While little is known about the animal, expert estimates suggest there are between 1,000 and 2,000 wolves left roaming the Middle East
There’s the lone wolf, the werewolf, the wolf in sheep’s clothing. And don’t forget the boy who cried wolf.
English idioms are littered with references to the great predator that has long inspired equal measures of fear and respect in the hearts of men. But one day these idioms may have people reaching for the dictionary (or modern-day equivalent).
Wolves worldwide are under threat. All three species of wolf – red, grey and Ethiopian – are on the International Union for Conservation of Nature (IUCN) threatened species list, including a majority of the sub-species within that. But conservation of wolves has long been and still remains a controversial topic.
Last December, a US federal court judge overturned a decision by President Barack Obama’s administration to remove the grey wolf from America’s endangered species list and thereby its protection from hunters in 2012. US District Judge Beryl Howell labelled it an “arbitrary and capricious” violation.
If not even the US president recognises the wolf’s right to survival, it has little chance against the farmers, loggers and developers whose actions are largely responsible for its demise.
In the Middle East, the Arabian wolf has suffered a similar fate to its international cousins. But the conflict-ridden region where conservation has typically lagged behind the West has additional challenges.
While little is definitively known about the animal, expert estimates suggest there are between 1,000 and 2,000 wolves left roaming countries like Iraq, Iran, Syria, Lebanon, Yemen, Oman, Saudi Arabia, Jordan and Israel. Explicit legal protection only exists in Israel and Oman and the wolf has become extinct in several countries.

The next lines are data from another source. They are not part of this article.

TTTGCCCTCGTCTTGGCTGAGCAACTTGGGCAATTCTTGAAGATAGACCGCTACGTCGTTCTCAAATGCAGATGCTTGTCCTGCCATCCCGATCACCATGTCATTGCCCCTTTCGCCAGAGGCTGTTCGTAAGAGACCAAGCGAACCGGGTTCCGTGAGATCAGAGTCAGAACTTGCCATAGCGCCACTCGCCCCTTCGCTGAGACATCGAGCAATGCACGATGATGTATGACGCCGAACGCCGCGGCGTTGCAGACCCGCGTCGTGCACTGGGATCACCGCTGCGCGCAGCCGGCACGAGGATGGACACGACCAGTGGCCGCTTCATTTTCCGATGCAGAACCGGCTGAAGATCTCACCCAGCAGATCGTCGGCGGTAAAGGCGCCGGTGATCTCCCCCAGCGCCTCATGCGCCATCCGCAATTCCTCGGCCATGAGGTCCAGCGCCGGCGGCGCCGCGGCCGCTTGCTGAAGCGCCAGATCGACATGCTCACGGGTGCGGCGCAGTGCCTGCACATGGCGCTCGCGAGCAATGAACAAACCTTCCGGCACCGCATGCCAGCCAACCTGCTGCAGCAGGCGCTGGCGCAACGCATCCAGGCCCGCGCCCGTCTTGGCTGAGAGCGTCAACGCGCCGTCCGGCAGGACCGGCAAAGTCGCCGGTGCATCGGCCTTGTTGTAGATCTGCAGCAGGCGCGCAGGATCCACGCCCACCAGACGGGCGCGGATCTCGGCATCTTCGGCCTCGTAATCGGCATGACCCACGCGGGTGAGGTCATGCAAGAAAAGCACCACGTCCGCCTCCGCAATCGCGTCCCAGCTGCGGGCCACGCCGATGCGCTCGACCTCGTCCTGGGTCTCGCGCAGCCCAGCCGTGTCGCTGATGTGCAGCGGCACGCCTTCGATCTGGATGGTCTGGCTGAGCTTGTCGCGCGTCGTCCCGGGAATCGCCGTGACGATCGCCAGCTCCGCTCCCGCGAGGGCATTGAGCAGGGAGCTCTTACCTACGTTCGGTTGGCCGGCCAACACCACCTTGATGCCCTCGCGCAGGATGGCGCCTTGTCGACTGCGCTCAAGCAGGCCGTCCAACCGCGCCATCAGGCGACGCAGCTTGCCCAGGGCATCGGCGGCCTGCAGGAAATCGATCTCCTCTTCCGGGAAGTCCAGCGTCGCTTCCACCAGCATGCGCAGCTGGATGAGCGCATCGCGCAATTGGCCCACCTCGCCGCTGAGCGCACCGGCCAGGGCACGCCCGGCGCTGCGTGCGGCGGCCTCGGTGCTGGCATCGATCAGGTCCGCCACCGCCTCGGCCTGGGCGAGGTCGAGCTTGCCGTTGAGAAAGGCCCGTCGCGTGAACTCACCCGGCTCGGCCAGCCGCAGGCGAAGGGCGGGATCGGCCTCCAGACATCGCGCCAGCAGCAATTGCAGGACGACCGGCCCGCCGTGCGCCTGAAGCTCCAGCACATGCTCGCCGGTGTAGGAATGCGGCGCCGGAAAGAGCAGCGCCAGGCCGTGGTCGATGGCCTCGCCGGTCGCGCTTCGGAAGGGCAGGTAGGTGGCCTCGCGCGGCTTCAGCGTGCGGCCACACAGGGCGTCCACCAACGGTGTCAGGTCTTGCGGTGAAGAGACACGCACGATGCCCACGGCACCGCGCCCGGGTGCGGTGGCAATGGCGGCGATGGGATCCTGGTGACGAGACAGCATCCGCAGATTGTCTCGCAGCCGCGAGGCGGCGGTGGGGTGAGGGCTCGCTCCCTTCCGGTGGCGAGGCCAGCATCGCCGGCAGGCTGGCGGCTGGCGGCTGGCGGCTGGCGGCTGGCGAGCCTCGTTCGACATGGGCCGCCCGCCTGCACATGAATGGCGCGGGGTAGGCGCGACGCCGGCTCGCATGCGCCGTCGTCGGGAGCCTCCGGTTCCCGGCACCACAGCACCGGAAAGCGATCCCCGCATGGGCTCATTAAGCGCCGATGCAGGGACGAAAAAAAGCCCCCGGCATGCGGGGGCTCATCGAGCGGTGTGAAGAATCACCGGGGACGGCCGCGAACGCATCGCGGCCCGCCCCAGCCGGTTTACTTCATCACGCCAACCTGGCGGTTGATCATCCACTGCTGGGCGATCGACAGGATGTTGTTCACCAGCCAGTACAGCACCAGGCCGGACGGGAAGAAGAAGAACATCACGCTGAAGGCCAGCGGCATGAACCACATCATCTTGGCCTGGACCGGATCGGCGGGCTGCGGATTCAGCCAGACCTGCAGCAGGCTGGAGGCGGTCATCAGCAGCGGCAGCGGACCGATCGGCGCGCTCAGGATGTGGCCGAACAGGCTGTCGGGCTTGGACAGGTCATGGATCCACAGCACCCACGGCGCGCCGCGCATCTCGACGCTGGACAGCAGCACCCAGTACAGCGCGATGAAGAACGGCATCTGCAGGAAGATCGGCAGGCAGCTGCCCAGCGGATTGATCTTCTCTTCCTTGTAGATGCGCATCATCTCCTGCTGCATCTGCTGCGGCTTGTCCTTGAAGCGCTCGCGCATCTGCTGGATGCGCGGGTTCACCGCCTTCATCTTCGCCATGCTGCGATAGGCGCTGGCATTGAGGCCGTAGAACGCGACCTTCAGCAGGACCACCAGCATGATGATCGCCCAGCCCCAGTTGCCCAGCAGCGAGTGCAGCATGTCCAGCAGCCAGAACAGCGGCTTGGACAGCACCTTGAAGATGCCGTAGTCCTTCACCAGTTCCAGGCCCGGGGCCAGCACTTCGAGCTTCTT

Some time before the 1970s, the Arabian wolf was a common sight along the sandy dunes of the United Arab Emirates (UAE). But it died out. If anyone had twigged, this news would have been greeted not with hand-wringing but jubilation.
“In the olden days most of the wolves have been killed by people who lived in the desert or were passing through [protecting] cattle, sheep and goats,” says Reza Khan, the UAE’s premier zoologist who doubles as the Dubai Zoo Director.
There is no exact record of when the wolf died out, but Khan says the founder of Dubai Zoo, Otto Bulart, told him the wolf existed in the UAE “prior to the 1970s”.
“Wolf, caracal, leopard, hyena, these are the four major predators in the Arabian Peninsula. Still these are being killed despite all the efforts of governments … local people hunt down these big carnivores.”
Reza Khan pictured in Hatta Hill Park in Dubai (MEE/Zarin Shah)
Conservationists inside and outside government are hopeful that conservation reserves teamed with the rebounding wolf population in Oman may see the great hunters re-established in the country. But the concern is not everyone would be happy about it.
“From the public perception there’s a lot of negativity around predators. It would be difficult to do but in the long run it’s something that’s necessary,” says Dubai Desert Conservation Reserve conservation manager Greg Simkins.
He’s talking about introducing wolves into the 225-square-kilometre reserve he runs 45 kilometres outside the centre of Dubai in order to establish ecological order. The reserve is currently home to flourishing populations of gazelles and oryx that are not used to, well, being eaten.
“Wolf reintroduction is not definite as yet, but we’re looking at what would be required and what we’d need to put in place in order to do it successfully. There isn’t a top order predator in the resort and we want to get the ecological processes working.”
Aside from controlling gazelle and oryx populations, the wolves would also put pressure on the red fox which is in turn undermining the sand fox and Gordon’s wildcat populations, which compete for the same food sources. But trying to emulate the hand of nature is not easy.
“None of this is guaranteed if we go ahead with the reintroduction; these will all be things we need to monitor.”
And the fact is the reserve is not nature. It is fenced and migration cannot take place – something that would be unusual for the rambling Arabian wolf that can travel more than 100 kilometres per day.
One of the big questions is where Simkins and his team would source the wolves from; both wild and captive populations have drawbacks.
“Wild populations will obviously have certain skills that a pack would benefit from [but] the disadvantages of having wild wolves is they’re more likely to try and roam and get out of the reserve.”
This could cause huge tensions with farmers or the remaining Bedouin populations.
Simkins says wherever large predators exist in the world there are centuries of accumulated human mistrust.
Tel Aviv University behavioural ecology professor Dr. Eli Geffen agrees.